DIY and the Scottish Infrastructure Commission
The Scottish Government has launched a new infrastructure commission to guide its decision making on major projects, and I can sympathise, having recently launched a major infrastructure project of my own.
The plan is for the new commission to advise ministers following a £7bn boost in funding for national infrastructure from the Programme for Government, while also reporting on proposals for a Scottish National Infrastructure Company.
My own project, in contrast, was based on moving all the door handles in my flat so they can be used to actually keep the doors closed.
And there are some strong similarities in the strategic priorities contained in the two approaches. For example, both plans have a strong emphasis on inclusive connectivity. In the Scottish Government’s case, that means everything from improving physical infrastructure – anything from roads to bridges to waste disposal – to the rollout of digital services such as fibre-optic broadband.
A key aim of my project, meanwhile, was also related to connectivity. None of the doors would close, and as such, the flat had far too much connectivity.
For their part, campaigners have basically reserved judgement on the commission until further notice. Some have called for protections to ensure consistency in planning, with the Institution of Civil Engineers Scotland recommending the body should be independent, with cross-party representation, to ensure long-term consistency.
For others, its achievements will be defined by the extent to which it can foster sustainability. If the commission is a success in the eyes of green campaigners it will take account of the future lifetime emissions of something like a new road during the planning process.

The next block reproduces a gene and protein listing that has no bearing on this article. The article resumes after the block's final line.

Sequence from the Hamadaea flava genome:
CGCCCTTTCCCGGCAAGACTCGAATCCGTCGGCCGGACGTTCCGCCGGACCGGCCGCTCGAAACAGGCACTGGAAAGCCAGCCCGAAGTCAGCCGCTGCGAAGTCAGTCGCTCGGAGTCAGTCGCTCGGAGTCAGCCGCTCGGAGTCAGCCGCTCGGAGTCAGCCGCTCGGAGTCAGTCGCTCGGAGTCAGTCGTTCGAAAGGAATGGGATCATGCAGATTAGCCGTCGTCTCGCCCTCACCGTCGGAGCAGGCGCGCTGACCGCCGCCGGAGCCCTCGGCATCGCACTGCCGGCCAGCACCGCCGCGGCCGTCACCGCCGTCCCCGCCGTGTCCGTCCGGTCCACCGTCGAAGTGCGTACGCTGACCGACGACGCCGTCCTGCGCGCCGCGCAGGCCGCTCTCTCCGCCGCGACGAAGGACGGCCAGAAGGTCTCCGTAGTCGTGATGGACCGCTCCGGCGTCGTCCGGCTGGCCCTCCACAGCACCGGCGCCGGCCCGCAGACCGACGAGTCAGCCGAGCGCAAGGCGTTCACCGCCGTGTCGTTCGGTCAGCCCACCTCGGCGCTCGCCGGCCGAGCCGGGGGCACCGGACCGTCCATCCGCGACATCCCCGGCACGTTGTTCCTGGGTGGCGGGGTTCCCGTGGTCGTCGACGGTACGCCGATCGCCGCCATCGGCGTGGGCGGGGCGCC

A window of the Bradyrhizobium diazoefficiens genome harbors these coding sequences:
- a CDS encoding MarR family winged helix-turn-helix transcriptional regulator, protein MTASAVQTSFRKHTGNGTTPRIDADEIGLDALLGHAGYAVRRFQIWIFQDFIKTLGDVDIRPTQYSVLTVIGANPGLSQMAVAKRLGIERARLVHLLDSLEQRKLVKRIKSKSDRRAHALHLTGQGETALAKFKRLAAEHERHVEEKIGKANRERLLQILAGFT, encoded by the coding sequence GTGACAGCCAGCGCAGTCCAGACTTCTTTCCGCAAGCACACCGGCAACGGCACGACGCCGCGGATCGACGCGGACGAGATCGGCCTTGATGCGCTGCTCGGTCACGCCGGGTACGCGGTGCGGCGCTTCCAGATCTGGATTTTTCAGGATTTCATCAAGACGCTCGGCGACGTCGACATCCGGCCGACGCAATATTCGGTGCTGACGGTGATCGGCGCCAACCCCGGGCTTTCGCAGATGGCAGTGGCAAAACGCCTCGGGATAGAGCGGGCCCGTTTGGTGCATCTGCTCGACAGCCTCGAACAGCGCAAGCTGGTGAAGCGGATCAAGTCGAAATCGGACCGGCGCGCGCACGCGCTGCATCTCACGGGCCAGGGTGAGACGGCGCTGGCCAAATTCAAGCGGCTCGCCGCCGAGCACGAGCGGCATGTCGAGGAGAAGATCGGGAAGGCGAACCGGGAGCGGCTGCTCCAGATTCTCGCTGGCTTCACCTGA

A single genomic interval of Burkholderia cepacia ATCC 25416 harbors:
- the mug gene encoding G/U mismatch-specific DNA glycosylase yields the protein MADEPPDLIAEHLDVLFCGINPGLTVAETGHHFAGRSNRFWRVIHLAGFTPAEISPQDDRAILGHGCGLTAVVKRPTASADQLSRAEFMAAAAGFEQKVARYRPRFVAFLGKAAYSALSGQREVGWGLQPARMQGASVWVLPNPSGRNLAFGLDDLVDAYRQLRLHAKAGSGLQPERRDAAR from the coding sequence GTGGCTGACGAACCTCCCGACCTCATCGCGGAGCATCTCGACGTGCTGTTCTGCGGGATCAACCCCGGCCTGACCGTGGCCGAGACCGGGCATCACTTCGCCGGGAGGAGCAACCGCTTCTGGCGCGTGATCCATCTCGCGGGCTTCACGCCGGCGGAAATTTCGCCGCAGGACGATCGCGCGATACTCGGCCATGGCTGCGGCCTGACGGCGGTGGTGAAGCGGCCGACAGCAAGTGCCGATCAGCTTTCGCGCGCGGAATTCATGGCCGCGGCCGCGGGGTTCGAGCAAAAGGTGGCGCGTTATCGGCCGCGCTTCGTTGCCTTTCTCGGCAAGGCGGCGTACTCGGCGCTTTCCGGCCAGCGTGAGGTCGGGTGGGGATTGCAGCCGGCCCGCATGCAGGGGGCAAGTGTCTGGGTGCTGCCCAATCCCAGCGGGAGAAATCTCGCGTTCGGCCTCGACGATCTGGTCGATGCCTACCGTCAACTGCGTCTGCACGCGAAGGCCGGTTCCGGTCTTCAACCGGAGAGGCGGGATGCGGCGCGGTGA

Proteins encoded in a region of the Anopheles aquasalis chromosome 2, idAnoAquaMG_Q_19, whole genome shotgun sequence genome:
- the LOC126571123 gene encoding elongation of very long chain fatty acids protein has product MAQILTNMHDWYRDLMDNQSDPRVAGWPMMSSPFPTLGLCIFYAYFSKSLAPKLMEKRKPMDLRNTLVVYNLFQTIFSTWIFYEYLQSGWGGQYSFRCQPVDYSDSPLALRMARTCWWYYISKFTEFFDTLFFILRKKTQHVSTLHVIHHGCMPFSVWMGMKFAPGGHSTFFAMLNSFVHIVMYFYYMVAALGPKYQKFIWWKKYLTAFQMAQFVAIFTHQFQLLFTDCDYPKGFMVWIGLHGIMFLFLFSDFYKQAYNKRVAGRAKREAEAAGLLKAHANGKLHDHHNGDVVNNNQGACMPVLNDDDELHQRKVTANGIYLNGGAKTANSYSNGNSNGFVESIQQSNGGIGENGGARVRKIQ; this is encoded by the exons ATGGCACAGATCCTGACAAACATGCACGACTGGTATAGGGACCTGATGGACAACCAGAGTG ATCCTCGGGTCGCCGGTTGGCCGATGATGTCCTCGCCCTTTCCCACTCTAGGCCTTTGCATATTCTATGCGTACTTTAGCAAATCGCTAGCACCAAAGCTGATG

My own project was also met with a degree of scepticism, particularly in terms of planning. For example, there was some criticism from the public – or at least my partner – who seemed to feel that my decision to start operating a power drill at 10pm, with no basic training at all, was rash.
This was clearly an issue relating to community engagement. I’ve always been very clear that public buy-in is essential to making these sorts of projects a success, and in that sense it’s important that lessons are learned from the process, particularly following an analysis, produced verbally, suggesting the consultation stage could have been longer and more thorough. I also regret covering the place in sawdust.
The project had a high degree of transparency, though, at least in the sense that there are now small holes in all the doors. It was also highly sustainable, with my strategic aim of just moving the old handles, rather than getting new ones, very much in-keeping with current best practice on the circular economy.
Of course, with a development of this sort of ambition, there were always going to be downsides. For example, I did notice I was bleeding.
But with the project nearing completion, I felt it incumbent on me to launch a PR blitz aimed at generating public enthusiasm, and so at this point, I decided to take inspiration from Derek Mackay. Around a year ago, the Finance Secretary celebrated the Queensferry Crossing as “a symbol of what this country can achieve”. Standing there, looking at my work, I felt the words resonate. As he put it, the bridge is more than just a bridge. It was “a message to the world”. “We are Scotland,” he said. “We build bridges, not walls.”
This was very much how I felt, not least because I have yet to attempt a wall. It was a symbol of what the flat could be. A message to the street. A statement to the world.
But with the work completed under budget (it cost nothing) and on time (I hadn’t planned to do it), I pronounced it a runaway success.
With so many different interests to satisfy, time will tell whether the Scottish Government can boast the same.